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Farewell, Jack: Retiring trustee looks forward to future

Thirty years of service to Washington County is a bittersweet experience for Trustee Jack Daniels.
“I have mixed emotions about retiring because I enjoy my job,” he said last week. “But any time I start to wonder, my wife reminds me I’ve made the right decision. I feel good about it.”
A celebration party was held Aug. 16 at the International Storytelling Center, and many friends and fellow colleagues attended to share their congratulations on a job well done.
Daniels was working as an auditor for the State of Tennessee when then-County Clerk Roy Phillips encouraged him to run for the office in 1986. “My wife worked for Roy Phillips for 20 years, and we had become good friends,” he said.
Being a tax collector is the most challenging aspect of the job, and Daniels said he has always tried to meet the highest standards. “There is a lot of responsibility in this position,” he said. “We have $120 million coming through this office annually.”
He also has developed a lot of friendships with fellow officials and county citizens along the way. “It’s always good to have friends,” he noted.
Continuing to work full-time, in an elected position no less, until age 80 may seem a little unusual, but Daniels had his reasons. “I enjoy it, and I felt good enough physically and mentally,” he said. “There was also the income.”
Daniels said he and his wife adopted three children later in life, and his paychecks were a necessity. “I would have been out looking for a job if I was not elected.”
County government is a demanding field though, and Daniels said his method of management is framed by an understanding of his responsibilities and his authority. “I found that out early in office when I was a little fiery and felt challenged by the county commission, but it’s been rewarding,” he said.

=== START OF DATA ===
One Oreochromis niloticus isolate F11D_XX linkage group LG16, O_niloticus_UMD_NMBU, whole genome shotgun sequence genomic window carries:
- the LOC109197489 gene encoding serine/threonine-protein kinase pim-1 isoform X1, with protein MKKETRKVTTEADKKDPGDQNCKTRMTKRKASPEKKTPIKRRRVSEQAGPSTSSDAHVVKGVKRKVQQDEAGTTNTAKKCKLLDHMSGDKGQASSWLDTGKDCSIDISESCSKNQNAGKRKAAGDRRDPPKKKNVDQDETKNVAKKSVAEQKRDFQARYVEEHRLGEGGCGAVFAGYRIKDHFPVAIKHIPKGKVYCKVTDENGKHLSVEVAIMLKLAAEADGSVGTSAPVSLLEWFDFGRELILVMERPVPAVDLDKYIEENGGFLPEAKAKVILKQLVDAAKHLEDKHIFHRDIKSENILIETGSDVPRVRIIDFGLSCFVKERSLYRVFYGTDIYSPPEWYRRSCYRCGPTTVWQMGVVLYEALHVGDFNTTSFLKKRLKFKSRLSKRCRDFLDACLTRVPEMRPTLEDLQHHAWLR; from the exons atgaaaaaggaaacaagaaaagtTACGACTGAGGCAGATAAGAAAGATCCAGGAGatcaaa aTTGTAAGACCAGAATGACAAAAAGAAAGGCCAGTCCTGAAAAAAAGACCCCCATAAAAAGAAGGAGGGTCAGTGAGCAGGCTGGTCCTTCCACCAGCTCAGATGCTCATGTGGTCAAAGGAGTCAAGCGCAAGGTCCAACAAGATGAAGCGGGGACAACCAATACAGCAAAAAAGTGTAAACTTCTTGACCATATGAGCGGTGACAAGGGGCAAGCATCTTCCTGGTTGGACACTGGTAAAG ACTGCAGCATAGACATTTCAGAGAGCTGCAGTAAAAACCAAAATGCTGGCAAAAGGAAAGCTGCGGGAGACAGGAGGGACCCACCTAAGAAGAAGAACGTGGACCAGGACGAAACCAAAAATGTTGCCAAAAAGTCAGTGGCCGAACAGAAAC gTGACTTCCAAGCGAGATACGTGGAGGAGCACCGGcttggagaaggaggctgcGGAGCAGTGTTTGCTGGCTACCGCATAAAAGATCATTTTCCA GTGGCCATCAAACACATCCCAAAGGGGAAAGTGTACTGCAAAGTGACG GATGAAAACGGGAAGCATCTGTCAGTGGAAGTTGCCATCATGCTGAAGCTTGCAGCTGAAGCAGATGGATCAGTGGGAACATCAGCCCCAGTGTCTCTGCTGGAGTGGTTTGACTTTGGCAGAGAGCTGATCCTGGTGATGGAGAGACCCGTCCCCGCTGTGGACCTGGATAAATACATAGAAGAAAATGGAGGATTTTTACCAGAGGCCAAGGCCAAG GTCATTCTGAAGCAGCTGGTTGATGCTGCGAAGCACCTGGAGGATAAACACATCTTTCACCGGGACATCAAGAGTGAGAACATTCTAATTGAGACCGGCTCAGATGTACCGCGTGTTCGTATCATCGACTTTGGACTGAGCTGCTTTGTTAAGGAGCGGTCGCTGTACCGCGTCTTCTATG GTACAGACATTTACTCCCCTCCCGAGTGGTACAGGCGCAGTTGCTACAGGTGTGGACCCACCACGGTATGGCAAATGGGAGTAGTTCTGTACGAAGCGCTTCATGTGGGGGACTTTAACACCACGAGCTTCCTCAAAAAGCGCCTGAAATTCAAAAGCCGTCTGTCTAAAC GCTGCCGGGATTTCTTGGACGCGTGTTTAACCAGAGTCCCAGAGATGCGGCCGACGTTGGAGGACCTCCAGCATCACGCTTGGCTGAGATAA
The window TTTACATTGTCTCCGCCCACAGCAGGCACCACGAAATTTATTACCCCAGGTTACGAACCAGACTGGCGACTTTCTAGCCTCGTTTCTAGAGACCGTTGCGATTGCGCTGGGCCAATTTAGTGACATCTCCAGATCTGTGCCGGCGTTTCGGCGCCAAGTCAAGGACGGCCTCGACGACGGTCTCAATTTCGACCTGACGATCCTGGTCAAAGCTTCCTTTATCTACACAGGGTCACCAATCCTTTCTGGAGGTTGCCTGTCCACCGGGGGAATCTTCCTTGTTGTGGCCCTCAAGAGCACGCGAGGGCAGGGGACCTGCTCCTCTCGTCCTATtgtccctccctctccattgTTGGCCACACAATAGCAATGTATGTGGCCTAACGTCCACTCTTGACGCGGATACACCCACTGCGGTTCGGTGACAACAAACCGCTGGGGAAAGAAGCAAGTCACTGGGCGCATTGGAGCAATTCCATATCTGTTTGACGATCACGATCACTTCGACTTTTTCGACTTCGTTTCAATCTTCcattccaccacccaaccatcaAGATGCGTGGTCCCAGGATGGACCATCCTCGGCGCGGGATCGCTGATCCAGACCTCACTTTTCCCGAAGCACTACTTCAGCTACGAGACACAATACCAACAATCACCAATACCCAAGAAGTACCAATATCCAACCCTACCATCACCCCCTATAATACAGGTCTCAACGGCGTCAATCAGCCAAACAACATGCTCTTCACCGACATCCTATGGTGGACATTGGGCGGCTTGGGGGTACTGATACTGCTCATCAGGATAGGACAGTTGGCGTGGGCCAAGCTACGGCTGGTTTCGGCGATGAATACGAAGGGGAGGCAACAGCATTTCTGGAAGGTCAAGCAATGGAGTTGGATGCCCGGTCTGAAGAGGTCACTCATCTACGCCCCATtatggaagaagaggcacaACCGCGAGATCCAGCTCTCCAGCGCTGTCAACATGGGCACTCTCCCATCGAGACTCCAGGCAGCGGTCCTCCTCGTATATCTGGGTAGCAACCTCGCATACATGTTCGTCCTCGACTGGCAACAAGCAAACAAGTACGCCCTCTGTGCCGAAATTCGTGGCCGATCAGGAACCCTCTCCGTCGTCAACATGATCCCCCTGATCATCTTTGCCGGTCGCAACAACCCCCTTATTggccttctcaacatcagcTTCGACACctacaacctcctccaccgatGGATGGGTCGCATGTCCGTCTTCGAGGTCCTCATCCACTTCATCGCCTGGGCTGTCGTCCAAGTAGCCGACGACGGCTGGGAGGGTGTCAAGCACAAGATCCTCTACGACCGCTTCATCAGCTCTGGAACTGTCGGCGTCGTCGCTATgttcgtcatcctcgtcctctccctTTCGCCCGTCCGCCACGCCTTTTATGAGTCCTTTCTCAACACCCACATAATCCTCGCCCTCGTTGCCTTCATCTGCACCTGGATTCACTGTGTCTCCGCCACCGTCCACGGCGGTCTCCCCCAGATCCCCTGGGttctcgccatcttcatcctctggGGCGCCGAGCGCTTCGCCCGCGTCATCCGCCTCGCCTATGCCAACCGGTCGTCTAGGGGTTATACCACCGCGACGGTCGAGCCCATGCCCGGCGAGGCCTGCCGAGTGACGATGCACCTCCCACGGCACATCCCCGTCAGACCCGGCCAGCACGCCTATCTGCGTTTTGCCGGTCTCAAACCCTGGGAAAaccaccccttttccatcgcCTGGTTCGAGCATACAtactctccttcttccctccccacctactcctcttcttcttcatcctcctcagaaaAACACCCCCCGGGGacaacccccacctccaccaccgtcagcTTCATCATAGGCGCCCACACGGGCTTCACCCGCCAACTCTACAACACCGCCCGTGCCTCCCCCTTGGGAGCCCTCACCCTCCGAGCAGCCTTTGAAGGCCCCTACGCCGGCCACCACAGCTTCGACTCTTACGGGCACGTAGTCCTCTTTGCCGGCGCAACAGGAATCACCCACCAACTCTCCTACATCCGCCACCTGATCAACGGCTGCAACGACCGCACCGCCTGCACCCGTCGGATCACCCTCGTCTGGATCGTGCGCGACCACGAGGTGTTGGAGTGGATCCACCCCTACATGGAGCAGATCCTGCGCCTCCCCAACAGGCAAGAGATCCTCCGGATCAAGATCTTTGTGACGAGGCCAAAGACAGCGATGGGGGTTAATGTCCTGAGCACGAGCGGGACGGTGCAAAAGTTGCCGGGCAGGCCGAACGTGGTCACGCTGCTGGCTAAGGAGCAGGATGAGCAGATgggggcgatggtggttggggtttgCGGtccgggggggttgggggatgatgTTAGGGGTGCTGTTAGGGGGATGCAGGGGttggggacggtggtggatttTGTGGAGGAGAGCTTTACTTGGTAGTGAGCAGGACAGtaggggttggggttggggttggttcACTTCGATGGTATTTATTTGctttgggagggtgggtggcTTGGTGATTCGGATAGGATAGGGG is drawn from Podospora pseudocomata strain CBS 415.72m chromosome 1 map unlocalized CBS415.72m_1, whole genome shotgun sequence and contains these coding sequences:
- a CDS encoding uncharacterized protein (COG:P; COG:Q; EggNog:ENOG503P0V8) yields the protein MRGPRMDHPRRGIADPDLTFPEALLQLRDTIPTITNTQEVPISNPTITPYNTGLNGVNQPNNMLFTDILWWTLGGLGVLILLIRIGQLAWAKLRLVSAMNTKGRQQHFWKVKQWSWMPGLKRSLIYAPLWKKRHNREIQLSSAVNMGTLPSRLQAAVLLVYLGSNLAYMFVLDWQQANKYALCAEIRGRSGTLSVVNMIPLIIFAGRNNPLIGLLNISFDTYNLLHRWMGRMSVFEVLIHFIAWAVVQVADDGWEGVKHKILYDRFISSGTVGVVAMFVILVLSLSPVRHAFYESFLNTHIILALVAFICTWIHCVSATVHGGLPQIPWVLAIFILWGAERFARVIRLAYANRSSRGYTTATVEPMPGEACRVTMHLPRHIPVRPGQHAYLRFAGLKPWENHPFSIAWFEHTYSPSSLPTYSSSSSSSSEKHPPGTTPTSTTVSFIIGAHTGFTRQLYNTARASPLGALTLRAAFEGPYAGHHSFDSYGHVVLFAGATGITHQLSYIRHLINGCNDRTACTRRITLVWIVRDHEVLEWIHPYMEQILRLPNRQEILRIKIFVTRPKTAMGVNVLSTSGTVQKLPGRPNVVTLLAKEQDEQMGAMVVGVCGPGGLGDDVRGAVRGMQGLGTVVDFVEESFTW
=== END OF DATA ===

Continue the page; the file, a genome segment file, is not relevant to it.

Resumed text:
Leaving the county in good fiscal shape is also a good feeling. “The county is well-positioned at present, and we have been fortunate enough with good management to not have a tax increase in four years,” he said, adding he does foresee a time it will happen. “An increase will be inevitable to meet the needs of the school system and the county.”
For now, Washington County is solid. “We’re well-positioned to fund the things needed in the future; it’s just a matter of how it’s done,” he said.
“Where do my tax dollars go?” is a frustrating question Daniels hears often. “I usually ask them, ‘What road did you use to get to work this morning?’” he said with a smile.
While technology has led to a lot of evolution in his office, Daniels has refused to budge on at least one convenience. “A lot of people say I’m old-fashioned, but it’s a personal matter with me,” he said. “I don’t like to see people putting their taxes on a credit card.”
Daniels knows there will be a period of transition following his last full day on Friday, Aug. 29. “I’ve worked all my life, and I will miss the interaction with the people, especially my employees,” he said. “But it’s not insurmountable. It’s a new chapter.”